Watch Adam Savage test the best way to sear a steak


#1

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#2

I really don’t care for most steaks to be grilled. I prefer to sear them on cast iron and finish them in the roaster (although if I had an immersion cooker I’d try that for sure).

Am I some weirdo freak?*

/for steak related reasons.


#3

Cast iron makes a great crust on a steak, IMO.
I do it either that way or over a really hot fire on my Weber kettle.


#4

I agree. Always preferred a steak seared in a pan. But it works much better to roast/cook first and sear after. You get a more even temperature, and the dryer surface of the par cooked steak sears better.


#5

I’m mildly disappointed they didn’t try finishing the steaks on an artificial lava flow.


#6

And there’s my laugh to start off the day


#7

“Today, I’m going to place steaks on stakes at five foot intervals, starting at 30 feet away from this block of C4. We’ll see how far away you should place your steaks from the center of the explosion to get a nice sear without completely incinerating them.”

I know the MythBusters already cooked with C4, but that was by setting the C4 on fire not using it as an explosive.


#8

I agree for the most part, but if I marinade a steak I like it on the grill more because I don’t have it seasoned which is where the real magic of cast iron fried steak comes in.


#9

I was a working chef for several years. I prepared steaks from the grill, broiled, and sauteed. I roasted beef - prime rib, tenderloin and entrecôte. I chose to cook my steaks with cast iron at home. Just did so last night.
Please be very, very careful with sous vide. If you wanted to grow botulism on beef holding it at 120f in an airtight container for an hour would be a great start. Generally we used sous vide for fish and chicken in the restaurants I worked - Chicken at 160f. I think the point of the sous vide in this video was to have identical starting conditions. Using an oven at low temperature (200f) is a safe and slow way to finish your beef if you’re reluctant to finish it in the cast iron.


#10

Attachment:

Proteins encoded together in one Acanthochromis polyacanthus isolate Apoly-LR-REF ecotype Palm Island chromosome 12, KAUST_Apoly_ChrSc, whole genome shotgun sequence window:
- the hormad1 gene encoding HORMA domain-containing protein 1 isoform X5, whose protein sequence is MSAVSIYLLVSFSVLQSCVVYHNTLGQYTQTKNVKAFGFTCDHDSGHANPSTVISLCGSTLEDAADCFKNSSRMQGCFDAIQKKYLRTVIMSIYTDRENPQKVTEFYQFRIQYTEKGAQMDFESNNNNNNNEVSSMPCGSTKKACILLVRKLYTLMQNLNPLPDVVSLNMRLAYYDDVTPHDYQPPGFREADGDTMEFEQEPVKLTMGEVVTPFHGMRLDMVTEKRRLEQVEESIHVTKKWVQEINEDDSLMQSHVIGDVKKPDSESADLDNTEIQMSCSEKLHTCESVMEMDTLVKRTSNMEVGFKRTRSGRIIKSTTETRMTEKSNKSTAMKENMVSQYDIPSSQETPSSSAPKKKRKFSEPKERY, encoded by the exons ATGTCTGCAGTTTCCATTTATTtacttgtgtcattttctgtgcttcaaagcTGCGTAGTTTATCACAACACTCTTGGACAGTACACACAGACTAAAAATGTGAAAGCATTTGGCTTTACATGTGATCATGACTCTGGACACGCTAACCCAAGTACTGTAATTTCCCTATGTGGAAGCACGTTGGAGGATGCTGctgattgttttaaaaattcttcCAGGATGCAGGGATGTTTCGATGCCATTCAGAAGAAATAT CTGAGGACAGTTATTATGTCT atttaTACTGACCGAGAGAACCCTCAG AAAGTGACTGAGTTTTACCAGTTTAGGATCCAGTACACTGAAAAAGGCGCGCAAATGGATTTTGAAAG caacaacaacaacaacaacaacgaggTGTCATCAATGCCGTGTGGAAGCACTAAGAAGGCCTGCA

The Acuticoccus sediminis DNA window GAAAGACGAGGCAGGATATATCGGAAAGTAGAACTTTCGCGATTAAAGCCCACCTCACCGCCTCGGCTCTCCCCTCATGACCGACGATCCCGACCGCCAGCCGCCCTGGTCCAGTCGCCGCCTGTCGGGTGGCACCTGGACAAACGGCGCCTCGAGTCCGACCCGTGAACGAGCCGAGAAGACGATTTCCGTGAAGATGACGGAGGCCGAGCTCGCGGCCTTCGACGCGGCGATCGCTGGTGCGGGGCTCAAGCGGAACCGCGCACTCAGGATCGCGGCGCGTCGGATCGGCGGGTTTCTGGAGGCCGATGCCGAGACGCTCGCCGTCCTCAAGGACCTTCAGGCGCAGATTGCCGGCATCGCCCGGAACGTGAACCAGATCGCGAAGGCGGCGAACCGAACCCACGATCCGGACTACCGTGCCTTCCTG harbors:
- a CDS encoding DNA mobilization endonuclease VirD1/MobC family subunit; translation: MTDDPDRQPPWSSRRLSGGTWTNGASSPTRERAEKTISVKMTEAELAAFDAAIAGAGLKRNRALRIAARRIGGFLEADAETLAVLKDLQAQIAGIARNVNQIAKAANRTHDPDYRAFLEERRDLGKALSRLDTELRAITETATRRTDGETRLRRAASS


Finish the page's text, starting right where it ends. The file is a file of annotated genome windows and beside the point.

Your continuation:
With sous vide the general cut off is ~3 to 4 hours for temperatures under 131f. Below that you can’t practically pasteurize the meat, its not high enough to kill most of the dangerous bacteria. And beyond a couple of hours you cross into the time frame where spoilage is more likely. But above 131f you can kill all that bacteria, the higher the temp (and thinner the cut of meat) the less time is needed to pasteurize the food. Even health departments and the USDA have acknowledged this, and there are no end of official charts and guidelines you can easily track down that list safe times for given temperatures for each meat.

Which isn’t to say you can’t make a mistake. I once forgot to reset my temp before doing a chuck roast for 36 hours. At 125f by the morning the house smelled like a corpse, and the bag had inflated with hot stinky death. But most food items done at 120f for an hour or two are perfectly safe. Though I’ve read the official recommendation is for pregnant women, very young children, and the immunosuppressed to avoid temps that low. But the same is true of shit like honey.


#11

My preferred method which people tell me is wonderful - kosher salt, pepper mix (red and black 3 to 1), and garlic rubbed on steak, scorching hot cast iron, pat of butter immediately followed by a cool not cold or room temp steak until the steak slides on the pan when the pan is shaken then another pat of butter and flip then quickly into a hot oven until it reaches desired temp. The crust is a bit crunchy, a bit sweet, and delicious.
When cooking for just myself, I’ll use a hot salt block instead of cast iron and no seasoning.
Happy cooking BB


#12

I only cook steaks with artisanally produced hydrogen ignited by sparks from a virgin flint. The lasting effects of previously used flints (or, god forbid, matches!) on the flame will give the meat a metallic taste that is objectionable to truly discriminating palates. Always use a freshly chipped English flint nodule.

Also, the nozzle of the hydrogen burner has to be polished bronze. Brass, steel or tarnish will cause the resonant frequency of the steak to distort, causing bad flavor and dryness. Bronze helps sear in the flavor!


#13

I can’t tell if you’re making a joke.


#14

I was trying to spoof audio cable vendors, actually.

But given the way people sometimes talk about matters of nutrition and personal taste on the Internet, I see now that I may have been far too subtle.


#15

Oh no. Keep it up. :slight_smile:


#16

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